I love to travel, especially when I get paid for it. That was practically my motivation to do destination weddings. I only have been doing it for almost two seasons now, so I’m kind of still learning about getting it done properly. But if I was to give one quick advice to be successful in destination wedding, that would be having your own unique style of photography. For example, I live in Germany, but I like to weddings in London. I have to give that bride in London a good reason to want hire me from Germany and pay for my travel costs. The only thing that will convince her to make that commitment is for her to know, she is not going to find anything similar in London. And lastly; do not hesitate to spend $30 a month on an advertising campaign for a city you have never been to. You will be surprised of the feed back you will get. Taking risks in advertising is mandatory.
Please give me some background information about this wedding in Iran. What made it different from other weddings you’ve photographed?
I have been going to Terhan for weddings in the past 2 years. I was actually born there, but I grew up in Vancouver, Canada. So, I was kind of like a foreigner and new to a lot of things there. In the meantime, I learned a lot about the people and realized the way they throw weddings are completely different from what I’m used to.
Normally as a wedding photographer, I would try to keep my eyes open for moments like the first kiss and the first dance, etc. But most traditional Iranian Weddings are played out much differently.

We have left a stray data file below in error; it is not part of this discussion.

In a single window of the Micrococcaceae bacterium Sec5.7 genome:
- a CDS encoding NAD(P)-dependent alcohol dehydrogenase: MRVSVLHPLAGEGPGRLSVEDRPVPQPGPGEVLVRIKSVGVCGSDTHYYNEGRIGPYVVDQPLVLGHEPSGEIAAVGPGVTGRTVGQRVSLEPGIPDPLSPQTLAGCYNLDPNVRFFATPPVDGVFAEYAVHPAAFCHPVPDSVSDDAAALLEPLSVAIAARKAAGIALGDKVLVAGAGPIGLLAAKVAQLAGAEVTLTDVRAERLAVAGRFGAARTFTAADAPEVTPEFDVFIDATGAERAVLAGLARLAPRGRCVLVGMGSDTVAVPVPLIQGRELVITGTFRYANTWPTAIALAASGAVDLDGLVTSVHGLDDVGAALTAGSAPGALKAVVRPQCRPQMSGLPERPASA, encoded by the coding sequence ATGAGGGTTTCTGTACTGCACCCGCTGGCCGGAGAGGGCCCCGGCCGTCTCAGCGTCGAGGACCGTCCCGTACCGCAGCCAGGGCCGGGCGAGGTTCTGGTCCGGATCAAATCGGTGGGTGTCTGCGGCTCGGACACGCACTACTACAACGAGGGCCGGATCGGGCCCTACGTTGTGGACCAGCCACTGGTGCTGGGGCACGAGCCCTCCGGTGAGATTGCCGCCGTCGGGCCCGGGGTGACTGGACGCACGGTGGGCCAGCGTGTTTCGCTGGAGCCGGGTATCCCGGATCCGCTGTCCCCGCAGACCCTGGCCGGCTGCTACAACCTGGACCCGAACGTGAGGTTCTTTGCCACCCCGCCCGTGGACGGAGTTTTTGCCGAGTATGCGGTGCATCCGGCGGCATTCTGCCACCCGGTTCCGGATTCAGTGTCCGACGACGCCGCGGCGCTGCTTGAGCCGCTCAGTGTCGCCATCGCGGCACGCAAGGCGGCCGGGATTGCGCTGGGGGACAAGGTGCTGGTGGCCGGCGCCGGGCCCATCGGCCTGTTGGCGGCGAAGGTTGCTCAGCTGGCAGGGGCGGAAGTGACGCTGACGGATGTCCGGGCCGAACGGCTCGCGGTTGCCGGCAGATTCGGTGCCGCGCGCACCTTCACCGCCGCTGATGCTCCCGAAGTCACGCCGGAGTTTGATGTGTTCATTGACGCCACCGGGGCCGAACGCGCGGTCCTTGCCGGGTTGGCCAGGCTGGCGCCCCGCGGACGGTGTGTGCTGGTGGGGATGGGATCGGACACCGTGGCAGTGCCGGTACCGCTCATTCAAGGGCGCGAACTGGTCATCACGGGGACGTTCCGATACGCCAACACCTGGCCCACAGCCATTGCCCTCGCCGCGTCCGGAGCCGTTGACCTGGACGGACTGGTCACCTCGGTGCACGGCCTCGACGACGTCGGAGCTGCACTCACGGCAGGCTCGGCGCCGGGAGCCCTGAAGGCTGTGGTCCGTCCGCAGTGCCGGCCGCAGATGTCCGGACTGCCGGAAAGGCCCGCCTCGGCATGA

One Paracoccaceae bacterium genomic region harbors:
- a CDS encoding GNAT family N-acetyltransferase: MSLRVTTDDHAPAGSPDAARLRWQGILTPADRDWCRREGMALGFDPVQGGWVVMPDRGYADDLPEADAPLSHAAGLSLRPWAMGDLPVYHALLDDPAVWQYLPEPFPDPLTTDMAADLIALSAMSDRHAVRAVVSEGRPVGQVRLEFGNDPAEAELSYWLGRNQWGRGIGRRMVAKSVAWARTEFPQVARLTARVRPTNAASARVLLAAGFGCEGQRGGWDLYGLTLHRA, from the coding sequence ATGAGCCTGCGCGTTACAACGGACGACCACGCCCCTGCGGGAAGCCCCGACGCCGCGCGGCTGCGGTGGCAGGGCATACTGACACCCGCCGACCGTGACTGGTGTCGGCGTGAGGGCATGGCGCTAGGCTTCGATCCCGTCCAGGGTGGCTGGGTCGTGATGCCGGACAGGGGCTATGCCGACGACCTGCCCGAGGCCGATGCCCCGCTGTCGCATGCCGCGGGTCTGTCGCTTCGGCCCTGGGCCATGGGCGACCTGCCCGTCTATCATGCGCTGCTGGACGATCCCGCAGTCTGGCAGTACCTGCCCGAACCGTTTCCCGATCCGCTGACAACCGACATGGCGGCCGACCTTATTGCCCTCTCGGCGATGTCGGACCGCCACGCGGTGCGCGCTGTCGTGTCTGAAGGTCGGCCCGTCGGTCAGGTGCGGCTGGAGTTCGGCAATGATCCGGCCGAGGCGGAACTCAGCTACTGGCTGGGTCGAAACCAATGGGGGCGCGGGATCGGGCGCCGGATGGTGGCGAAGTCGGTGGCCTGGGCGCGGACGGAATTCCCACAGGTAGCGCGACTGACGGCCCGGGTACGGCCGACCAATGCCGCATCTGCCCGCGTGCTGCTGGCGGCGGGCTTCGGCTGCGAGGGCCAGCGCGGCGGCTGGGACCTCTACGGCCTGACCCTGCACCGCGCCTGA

Here is a quick overview: the day starts by the groom picking up the car from the flower shop and then heads to the beauty salon to pick up his bride. Unlike North America and Europe, the whole getting ready process doesn’t really happen in hotel rooms.
Let’s remember Iran is an Islamic land so the male photographers are not allowed in the beauty salons. Therefore 90% of the time, there really isn’t any Bride getting ready shots in the album. And the biggest downer is that because of the Islamic rules, it is forbidden to hold a camera in public without a legit permit from the government, and you absolutely are not allowed to have a bride with her wedding dress in the streets while not wearing any Hijab. They usually rent a private villa for the ceremony and reception. These restrictions obviously narrow down a photographer’s hands to be creative. Anyhow, after a few projects there, I almost decided to stop my activities in Tehran as a photographer. At the end of the day, I had images to deliver to my client and they were paying me good money too, but being locked in a villa’s backyard was absolutely killing my inspirations.